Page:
A regime believed to be illegitimate by all: why letting it stay? – By a concerned individual

May 29th, 2010 Print Print Email Email

Already five days have passed since the latest general election in Ethiopia. The government has announced that the party in power is the winner, claming almost 100% of the votes. However, given the wide-spread distrust and opposition of the Ethiopian people against the ruling party, it is hard to take the announced outcome without a pinch of salt. There is ample evidence that before and during the election, opposition parties and their supporters were put under tremendous pressure and disadvantages by the government in favor of its own party. This included harassment, intimidation, kidnapping, misinformation, death treat, and bribery, among others. Opposition parties who suffered from these unfortunate and illegal acts of the government, have made documentations of some examples of such incidences and made them available to the public. Foreign governments and organizations concerned about Ethiopia have also expressed their concerns about the unfairness of the election. For sure, with time, more cases of mistreatment of the opposition by the government will be unveiled. Rightfully, in reaction to this situation, at least two major opposition parties have publicly rejected the results of the election. They have, in fact, demanded a rerun of the election. If this demand is not given due consideration, they implied that the new Ethiopian government will not be legitimate at least in the eyes of the Ethiopian people. History has witnessed that the life-span of a government labeled as illegitimate by its own people is short and the opposition seems to understand this very well. That is where we are now, briefly stating.

I personally admire and salute the opposition leaderships for rejection the results of the fake election and demanding a new election. This is the right step to take and an act of good leadership and allegiance to the oppressed people of the country. Taking lessons from the 2005 election, I hope they will stick to their demands together and do whatever it takes until the demand is fulfilled. Realization the long-term value of this demand, the Ethiopian people should remain behind their leaders in the opposition as long as it is needed. It is most likely that leaders will be able to execute their entrusted responsibilities successfully when they are sufficiently supported by their followers. If so pursued, this can open a new chapter in Ethiopian history.

In the past, opposition parties were divided into two camps regarding participation in the May 23rd election: those who chose to participate in the election and those who did not. The majority of opposition party members and supporters who opted to participate in the election belonged to those who wanted to pursue peaceful struggle. This group did not believe armed struggle or any kind of action leading to violence would bring desirable changes in the country. It rather made a conscious decision to explore if there was any opportunity to wage peaceful struggle, including through participation in elections. On the other hand, most of those who elected or advocated boycotting the election were in favor of a multi-faceted struggle, including armed struggle. Analyzing the nature of the TPLF/EPRDF regime from past experiences, these people did not believe peaceful struggle alone would work in present-day Ethiopia. They rather expressed that participating in political elections in Ethiopia while TPLF is in control is tantamount to giving legitimacy to the regime, which would make the struggle even more difficult. In general, most of them right from the start and later on, after the 2005 election, didn’t consider the TPLF regime as legitimate.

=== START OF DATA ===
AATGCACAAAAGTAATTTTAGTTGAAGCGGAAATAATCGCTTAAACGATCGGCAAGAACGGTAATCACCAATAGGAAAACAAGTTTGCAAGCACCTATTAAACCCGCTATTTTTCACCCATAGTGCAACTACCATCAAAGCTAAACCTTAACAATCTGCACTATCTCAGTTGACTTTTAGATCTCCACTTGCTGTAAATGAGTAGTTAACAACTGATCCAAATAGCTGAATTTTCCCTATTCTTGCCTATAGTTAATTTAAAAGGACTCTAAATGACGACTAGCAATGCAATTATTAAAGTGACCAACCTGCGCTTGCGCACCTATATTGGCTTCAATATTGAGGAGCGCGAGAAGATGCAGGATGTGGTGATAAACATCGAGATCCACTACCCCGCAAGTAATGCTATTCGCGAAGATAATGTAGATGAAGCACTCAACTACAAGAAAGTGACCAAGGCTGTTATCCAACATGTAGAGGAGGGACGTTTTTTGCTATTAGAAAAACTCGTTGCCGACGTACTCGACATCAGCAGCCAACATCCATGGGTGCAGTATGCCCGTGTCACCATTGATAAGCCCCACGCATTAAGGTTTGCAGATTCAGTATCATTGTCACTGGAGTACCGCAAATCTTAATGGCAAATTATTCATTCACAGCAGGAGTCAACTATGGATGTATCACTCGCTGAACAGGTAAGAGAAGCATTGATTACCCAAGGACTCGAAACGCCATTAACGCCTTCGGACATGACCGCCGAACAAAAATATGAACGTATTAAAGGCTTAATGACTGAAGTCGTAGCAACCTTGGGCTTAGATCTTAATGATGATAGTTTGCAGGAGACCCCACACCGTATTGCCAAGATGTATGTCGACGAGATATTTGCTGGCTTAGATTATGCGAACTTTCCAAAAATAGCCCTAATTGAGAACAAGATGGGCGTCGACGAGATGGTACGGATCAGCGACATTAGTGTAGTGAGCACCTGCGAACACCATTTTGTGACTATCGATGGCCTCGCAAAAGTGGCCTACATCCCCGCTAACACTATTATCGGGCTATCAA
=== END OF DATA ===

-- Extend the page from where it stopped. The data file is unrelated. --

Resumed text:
Now, when one compares the views currently held by those who chose to participate in the recent election with the views of those who did not, it becomes clear that both groups consider the TPLF/EPRDF regime illegitimate. Accordingly, both seek to establish a legitimate government for Ethiopia, elected democratically by the people. Therefore, participation of the opposition in the recent election and the decision made by the leaderships should be given the credit of eliminating one of the major disagreements between the two groups. It should also be mentioned that the persistent and forceful demand by the other group might have contributed to the decision making-process by the former. With the establishment a key common ground for a struggle against a common enemy, there is no more a justifiable excuse for both groups now for not be able to work together. Thus it is time to shake hands and start the inevitable journey together.

Despite severe criticisms from some corners, the “lawful” opposition, by participation in the May 23rd election, was able to achieve some important things that worth mentioning here: (1) it was able to reorganize the Ethiopian people once again, which would have been difficult otherwise; (2) it was able to further expose the undemocratic and fascistic nature of the regime; (3) it was able to bring further sympathy, and possibly help, to the Ethiopian people from influential international/foreign organizations and individuals; and (4) it was able to demonstrate the civilized and peaceful characters of the Ethiopian people to the rest of the world.

In the writer opinion, for the prepared mind, these recent gains have created a fertile ground even better than in the past for renewed commitment to work together against a determined common enemy. They should be taken advantage of by all those concerned about their fellow citizens and Motherland. The regime is believed to be illegitimate by all. Why letting it stay?

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